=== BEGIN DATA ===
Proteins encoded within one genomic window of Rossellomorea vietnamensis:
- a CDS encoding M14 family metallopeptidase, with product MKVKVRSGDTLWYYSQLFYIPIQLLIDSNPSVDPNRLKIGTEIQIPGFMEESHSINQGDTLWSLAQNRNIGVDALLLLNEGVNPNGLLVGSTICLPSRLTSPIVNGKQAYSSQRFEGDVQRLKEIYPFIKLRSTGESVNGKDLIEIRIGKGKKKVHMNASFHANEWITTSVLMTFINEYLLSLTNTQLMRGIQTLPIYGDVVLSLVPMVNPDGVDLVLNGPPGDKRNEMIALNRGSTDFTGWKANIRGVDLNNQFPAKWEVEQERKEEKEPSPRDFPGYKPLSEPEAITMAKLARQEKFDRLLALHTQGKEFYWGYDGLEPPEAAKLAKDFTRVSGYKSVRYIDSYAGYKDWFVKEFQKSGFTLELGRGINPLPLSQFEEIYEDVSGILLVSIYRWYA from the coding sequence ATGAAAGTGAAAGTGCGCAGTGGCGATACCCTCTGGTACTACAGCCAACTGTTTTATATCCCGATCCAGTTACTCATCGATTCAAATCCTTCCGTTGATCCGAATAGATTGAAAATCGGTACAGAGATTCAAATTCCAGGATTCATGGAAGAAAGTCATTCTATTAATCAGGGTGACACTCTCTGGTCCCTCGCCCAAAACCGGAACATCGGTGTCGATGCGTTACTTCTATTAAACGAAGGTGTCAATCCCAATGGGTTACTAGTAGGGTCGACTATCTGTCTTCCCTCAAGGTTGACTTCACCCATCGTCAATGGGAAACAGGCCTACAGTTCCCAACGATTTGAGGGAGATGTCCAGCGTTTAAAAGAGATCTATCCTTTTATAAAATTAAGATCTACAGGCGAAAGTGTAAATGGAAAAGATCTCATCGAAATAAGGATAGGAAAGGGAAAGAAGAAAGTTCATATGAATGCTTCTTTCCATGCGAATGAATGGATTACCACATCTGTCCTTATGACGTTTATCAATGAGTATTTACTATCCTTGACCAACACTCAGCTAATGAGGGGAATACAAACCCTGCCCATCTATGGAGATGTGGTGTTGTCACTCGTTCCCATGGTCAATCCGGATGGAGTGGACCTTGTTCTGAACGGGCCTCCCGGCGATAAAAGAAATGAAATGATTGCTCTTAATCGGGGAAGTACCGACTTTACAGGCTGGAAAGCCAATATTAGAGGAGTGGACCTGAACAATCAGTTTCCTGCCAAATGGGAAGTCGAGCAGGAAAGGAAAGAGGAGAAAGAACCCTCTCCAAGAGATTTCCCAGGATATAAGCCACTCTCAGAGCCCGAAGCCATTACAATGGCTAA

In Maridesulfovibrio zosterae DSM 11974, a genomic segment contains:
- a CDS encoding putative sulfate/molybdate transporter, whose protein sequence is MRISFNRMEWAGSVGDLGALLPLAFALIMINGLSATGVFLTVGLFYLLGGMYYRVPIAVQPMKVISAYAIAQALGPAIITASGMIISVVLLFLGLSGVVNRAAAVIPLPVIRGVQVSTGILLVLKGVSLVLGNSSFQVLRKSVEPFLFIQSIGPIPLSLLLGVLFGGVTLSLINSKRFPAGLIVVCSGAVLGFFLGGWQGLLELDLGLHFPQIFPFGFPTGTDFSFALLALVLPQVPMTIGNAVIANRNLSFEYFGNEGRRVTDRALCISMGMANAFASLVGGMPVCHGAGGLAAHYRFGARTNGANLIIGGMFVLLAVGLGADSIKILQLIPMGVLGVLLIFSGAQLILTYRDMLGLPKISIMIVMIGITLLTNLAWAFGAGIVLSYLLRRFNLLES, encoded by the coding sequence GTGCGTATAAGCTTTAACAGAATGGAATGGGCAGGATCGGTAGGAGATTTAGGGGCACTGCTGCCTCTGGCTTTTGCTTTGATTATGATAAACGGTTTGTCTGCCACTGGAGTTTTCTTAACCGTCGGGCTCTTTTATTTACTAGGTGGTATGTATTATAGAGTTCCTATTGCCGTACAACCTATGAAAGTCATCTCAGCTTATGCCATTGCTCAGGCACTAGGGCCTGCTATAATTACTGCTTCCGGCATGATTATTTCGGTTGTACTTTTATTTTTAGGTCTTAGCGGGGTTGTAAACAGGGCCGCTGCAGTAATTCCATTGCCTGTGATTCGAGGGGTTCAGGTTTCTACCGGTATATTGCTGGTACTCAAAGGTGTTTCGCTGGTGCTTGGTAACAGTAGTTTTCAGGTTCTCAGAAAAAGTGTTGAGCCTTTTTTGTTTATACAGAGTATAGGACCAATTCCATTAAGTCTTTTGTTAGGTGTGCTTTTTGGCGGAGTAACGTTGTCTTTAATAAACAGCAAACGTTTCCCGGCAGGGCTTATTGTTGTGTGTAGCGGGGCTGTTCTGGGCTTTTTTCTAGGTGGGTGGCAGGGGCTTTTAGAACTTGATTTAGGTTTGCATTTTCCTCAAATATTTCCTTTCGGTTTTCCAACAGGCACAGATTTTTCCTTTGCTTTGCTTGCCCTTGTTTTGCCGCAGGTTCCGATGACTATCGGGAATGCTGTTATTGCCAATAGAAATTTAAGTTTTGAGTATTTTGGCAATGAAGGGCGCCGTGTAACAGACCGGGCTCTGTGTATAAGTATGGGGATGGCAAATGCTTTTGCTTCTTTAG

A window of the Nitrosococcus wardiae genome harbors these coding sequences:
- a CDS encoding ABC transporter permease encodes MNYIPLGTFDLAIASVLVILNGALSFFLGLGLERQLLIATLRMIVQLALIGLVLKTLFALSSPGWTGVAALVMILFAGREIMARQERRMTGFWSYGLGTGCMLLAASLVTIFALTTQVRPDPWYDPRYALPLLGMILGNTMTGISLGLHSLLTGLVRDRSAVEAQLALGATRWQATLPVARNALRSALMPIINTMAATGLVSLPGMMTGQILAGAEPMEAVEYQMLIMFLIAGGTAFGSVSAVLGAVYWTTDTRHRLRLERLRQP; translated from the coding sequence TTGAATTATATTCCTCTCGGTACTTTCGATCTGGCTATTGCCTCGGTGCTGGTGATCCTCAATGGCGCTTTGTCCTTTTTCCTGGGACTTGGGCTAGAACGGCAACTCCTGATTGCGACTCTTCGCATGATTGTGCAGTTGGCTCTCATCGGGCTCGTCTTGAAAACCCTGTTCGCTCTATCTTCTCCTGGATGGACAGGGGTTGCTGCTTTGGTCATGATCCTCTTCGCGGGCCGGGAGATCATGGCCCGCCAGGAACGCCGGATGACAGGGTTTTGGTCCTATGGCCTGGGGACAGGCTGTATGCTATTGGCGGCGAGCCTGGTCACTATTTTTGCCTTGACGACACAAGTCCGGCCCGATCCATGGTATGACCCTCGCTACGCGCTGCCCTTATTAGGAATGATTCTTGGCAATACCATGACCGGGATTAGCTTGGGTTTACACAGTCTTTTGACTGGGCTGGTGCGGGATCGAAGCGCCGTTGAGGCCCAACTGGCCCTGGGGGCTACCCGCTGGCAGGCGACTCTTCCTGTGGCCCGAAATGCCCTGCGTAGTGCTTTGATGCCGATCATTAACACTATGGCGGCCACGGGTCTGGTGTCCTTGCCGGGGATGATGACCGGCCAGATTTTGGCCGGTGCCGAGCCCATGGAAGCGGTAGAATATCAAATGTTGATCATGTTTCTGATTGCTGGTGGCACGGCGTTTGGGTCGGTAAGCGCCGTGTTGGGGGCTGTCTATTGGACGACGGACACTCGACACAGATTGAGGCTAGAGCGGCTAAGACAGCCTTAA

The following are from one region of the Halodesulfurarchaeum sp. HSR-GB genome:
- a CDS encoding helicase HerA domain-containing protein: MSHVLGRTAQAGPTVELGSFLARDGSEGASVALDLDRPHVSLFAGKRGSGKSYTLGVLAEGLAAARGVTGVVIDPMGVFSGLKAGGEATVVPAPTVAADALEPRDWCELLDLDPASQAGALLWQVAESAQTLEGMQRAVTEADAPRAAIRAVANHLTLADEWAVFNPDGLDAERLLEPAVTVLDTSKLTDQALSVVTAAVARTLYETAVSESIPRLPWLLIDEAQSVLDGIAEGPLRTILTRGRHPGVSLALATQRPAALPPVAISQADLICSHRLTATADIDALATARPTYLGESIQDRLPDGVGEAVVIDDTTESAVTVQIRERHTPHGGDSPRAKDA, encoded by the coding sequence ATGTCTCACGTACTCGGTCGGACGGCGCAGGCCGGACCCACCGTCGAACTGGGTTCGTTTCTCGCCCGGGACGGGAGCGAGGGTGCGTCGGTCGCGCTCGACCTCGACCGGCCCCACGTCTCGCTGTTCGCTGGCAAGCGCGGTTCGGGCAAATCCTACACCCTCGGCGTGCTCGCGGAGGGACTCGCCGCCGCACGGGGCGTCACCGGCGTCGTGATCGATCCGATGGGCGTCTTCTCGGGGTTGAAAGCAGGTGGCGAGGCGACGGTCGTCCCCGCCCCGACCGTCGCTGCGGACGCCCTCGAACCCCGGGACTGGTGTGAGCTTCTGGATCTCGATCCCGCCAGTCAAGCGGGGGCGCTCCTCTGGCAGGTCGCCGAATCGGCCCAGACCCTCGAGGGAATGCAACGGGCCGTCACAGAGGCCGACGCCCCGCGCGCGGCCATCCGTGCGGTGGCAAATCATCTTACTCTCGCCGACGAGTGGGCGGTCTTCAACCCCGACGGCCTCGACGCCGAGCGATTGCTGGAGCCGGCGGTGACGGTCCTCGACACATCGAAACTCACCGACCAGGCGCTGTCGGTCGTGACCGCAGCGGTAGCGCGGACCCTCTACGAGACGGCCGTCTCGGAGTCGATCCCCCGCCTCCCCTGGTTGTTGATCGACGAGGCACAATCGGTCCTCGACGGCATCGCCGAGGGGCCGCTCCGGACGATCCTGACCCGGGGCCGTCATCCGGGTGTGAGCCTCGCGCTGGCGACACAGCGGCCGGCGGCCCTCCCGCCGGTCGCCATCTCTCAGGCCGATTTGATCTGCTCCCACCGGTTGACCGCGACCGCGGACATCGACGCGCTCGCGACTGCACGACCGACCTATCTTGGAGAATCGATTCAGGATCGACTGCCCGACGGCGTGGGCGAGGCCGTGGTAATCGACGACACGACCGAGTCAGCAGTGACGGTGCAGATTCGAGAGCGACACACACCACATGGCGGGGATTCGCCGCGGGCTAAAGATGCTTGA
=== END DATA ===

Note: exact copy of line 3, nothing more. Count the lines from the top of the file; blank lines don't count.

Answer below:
In Maridesulfovibrio zosterae DSM 11974, a genomic segment contains: